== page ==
Breeds Category IconBreeds

Maltese vs. Maltipoo: What’s the Difference Between Them?

Emma Braby Picture

Last Updated: February 18, 2021 | 8 min read

Maltese vs Maltipoo

The Maltese and the Maltipoo are small dogs who are full of personality and fun. As the Maltese is one half of the Maltipoo they are very similar simply because they share the same D.N.A.

The Maltipoo is slightly different in temperament, in that he is livelier and more active than the Maltese, and therefore he needs slightly more attention. He does, however, require much less devotion when it comes to his grooming.

Both breeds are small guys who are bursting with character, so let’s take a closer look at why they are firm family favorites across the world.

Breed Comparison Chart

9 – 10 inches (M)
8 – 10 inches (F)
8 – 14 inches (M & F)
4 – 7 pounds (M & F)
5 – 20 pounds (M & F)
Gentle, Playful, Charming
Active, Affectionate, Lively
Low Exercise Needs
High Maintenance
High Maintenance
12-15 years
12-16 years

History Comparison

The Maltese is an ancient dog dating back thousands of years, whereas the Maltipoo is a designer breed that is relatively new.


The Maltese is a purebred pup and is believed by some to have originated from Malta, whereas some believe that he originates from Italy, or other colonies surrounding Turkey and Syria. Wherever he hailed from what cannot be questioned is that he was the most popular toy dog for Royalty and the upper classes in many societies since 3500 B.C. The Egyptians were known to build grand tombs for their Maltese’s because it was believed that they had special healing powers. Many well-known figures, such as Aristotle and Queen Elizabeth I, succumbed to the Maltese’s charms, and as such they are regularly found in famous artwork.

The breed was nearly destroyed in the 17th Century when breeders attempted to make him the size of a squirrel. But Chinese fanciers stepped in and saved him, by breeding him with their similar toy dogs. When they restored the breed, they took him back to England where he was refined to the pup that we know and love today. The Maltese is currently the 37th most popular dog in America, ranked by the American Kennel Club (AKC).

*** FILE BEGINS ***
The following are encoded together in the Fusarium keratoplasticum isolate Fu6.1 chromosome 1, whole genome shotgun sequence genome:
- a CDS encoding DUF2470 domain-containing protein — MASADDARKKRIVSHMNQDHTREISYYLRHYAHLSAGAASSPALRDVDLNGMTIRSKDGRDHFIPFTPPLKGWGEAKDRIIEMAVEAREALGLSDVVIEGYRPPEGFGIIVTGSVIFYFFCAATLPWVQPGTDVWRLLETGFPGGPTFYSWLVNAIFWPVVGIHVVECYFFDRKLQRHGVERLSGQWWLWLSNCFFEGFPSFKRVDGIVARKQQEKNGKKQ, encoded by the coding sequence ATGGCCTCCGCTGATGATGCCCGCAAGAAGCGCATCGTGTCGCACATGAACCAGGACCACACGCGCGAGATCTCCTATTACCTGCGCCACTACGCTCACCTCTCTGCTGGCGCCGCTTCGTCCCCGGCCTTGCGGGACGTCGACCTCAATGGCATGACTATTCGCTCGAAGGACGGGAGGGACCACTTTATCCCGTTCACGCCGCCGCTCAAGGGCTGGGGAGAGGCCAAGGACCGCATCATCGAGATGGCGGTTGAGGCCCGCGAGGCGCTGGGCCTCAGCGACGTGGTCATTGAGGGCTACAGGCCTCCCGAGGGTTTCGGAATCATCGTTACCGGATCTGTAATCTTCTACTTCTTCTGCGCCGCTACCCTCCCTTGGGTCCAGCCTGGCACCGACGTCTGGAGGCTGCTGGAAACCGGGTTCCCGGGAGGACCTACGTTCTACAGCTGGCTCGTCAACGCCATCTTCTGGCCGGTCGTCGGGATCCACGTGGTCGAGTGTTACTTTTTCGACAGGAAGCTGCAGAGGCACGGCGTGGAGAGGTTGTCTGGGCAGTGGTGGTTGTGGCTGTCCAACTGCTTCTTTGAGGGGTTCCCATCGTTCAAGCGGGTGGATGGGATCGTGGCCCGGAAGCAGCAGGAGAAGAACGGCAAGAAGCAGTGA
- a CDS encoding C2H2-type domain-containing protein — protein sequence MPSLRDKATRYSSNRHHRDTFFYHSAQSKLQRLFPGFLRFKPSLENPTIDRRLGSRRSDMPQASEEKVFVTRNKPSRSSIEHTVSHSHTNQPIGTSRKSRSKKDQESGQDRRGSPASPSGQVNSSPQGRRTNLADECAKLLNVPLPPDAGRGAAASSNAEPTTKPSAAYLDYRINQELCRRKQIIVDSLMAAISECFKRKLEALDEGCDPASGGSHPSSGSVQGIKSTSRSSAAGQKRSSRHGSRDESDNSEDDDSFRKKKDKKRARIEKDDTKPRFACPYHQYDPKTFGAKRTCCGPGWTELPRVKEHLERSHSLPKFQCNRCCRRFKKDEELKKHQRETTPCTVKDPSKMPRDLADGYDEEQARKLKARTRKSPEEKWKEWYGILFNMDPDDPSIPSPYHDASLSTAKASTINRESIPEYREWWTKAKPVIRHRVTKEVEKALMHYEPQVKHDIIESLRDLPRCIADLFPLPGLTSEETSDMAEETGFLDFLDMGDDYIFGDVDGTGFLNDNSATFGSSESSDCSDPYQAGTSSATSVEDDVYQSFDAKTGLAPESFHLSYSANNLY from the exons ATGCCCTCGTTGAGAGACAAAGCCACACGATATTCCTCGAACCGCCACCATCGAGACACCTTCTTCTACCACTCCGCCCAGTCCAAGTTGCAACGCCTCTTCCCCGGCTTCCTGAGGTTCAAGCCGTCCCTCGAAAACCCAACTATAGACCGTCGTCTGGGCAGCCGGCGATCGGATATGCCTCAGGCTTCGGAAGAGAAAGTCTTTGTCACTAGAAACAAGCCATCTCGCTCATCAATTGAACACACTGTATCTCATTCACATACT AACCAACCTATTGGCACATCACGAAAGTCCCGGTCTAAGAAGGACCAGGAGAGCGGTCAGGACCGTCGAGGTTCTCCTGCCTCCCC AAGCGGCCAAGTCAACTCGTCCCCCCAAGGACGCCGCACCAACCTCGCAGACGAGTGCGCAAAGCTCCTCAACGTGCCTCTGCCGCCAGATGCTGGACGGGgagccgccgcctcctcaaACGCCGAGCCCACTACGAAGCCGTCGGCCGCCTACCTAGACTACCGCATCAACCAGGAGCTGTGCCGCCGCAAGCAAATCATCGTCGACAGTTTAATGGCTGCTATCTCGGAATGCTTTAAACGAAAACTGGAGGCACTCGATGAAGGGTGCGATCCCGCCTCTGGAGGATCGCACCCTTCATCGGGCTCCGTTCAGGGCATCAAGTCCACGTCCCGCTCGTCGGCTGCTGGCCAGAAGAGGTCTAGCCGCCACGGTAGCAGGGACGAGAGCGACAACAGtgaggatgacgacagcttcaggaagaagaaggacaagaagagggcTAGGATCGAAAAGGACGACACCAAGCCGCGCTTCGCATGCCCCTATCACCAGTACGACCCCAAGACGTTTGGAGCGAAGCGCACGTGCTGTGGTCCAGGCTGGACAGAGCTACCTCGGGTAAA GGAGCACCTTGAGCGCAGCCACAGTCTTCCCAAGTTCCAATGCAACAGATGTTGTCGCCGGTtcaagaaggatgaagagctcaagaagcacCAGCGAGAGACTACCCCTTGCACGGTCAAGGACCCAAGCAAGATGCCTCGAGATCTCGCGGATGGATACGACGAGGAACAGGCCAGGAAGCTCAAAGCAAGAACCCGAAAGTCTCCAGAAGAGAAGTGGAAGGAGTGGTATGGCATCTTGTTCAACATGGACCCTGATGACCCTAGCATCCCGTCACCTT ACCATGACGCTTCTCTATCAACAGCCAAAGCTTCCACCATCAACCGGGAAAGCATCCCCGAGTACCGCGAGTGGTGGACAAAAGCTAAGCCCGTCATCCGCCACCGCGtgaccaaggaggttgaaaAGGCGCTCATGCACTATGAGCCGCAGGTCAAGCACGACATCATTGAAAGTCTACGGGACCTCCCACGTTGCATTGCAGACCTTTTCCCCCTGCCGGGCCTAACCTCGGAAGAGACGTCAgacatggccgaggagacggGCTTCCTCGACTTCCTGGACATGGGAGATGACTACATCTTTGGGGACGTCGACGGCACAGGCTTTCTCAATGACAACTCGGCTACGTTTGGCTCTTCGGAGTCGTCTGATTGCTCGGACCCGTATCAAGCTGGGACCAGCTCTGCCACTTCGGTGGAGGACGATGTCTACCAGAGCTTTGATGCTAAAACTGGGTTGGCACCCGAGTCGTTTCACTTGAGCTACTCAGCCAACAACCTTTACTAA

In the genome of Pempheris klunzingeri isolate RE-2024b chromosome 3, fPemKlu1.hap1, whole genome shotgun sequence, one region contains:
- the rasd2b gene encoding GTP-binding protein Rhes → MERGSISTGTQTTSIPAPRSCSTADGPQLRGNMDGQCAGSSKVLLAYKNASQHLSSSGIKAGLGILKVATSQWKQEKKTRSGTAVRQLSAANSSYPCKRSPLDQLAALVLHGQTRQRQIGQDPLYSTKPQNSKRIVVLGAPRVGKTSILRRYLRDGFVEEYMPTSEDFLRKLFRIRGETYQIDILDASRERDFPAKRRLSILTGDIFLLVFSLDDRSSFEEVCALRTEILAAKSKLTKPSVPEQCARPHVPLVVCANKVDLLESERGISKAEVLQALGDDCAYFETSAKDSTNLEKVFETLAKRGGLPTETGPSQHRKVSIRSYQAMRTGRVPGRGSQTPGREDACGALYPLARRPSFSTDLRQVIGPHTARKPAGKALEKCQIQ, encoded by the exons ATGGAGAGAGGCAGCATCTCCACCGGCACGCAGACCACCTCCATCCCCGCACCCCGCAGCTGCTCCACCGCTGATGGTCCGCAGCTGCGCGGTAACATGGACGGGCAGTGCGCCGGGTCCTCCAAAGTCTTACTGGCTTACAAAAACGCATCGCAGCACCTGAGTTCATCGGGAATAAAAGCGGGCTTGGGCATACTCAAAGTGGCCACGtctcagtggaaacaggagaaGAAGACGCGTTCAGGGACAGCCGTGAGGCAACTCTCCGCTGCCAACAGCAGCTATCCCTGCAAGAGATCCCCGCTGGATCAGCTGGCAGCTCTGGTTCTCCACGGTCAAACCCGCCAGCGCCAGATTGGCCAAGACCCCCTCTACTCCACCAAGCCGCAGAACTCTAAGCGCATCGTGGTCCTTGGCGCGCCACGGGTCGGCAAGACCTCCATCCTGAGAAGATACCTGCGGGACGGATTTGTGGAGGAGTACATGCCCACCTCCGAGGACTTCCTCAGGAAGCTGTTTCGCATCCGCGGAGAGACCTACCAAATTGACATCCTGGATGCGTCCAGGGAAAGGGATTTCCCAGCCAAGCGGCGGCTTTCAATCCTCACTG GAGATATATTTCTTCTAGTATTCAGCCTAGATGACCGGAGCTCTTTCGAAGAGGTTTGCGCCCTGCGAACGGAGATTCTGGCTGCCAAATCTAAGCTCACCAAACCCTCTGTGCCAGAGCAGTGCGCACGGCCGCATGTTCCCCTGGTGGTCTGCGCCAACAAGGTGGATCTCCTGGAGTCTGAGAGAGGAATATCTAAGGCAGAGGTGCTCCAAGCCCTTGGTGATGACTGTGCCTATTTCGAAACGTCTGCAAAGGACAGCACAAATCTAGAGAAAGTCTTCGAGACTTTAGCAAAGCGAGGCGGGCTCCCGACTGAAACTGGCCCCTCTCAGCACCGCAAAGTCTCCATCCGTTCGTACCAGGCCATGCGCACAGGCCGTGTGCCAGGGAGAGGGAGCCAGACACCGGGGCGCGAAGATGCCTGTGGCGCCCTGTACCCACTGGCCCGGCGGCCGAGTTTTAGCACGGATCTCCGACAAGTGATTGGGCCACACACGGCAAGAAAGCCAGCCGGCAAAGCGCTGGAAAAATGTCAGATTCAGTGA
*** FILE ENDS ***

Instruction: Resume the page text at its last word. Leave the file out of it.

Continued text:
The Maltipoo is a mixed breed, and he is the result of crossbreeding the Maltese and the Toy Poodle. His other popular names include the Maltidoodle or a Moodle. He was created in America, however the official date is unknown. He was bred to combine the cuteness of both parents, but the intelligence and more active personality of the Poodle. The Maltipoo is not recognized by the AKC as he is a relatively new designer breed, but nonetheless he is becoming a popular family pet across the world.

His other parent, the Poodle, is a purebred dog, who more commonly known as the flamboyant national dog of France for his pretty tufts and pompon haircuts. He comes in three sizes; the Standard measuring 15 inches or taller in height, the Miniature measuring under 15 inches and the Toy measuring 10 inches and under, and each are the same dog, just a variation in size.

However, unbeknownst to even the most knowledgeable of dog fanatics, the Poodle is originally a duck hunter from Germany, and his incredible nose has also lent him to truffle hunters throughout Europe. He is now more commonly known to sit on the laps of beautiful French Aristocrats and Royalty alike, and he is currently ranked as the 7th most popular dog in America by the AKC.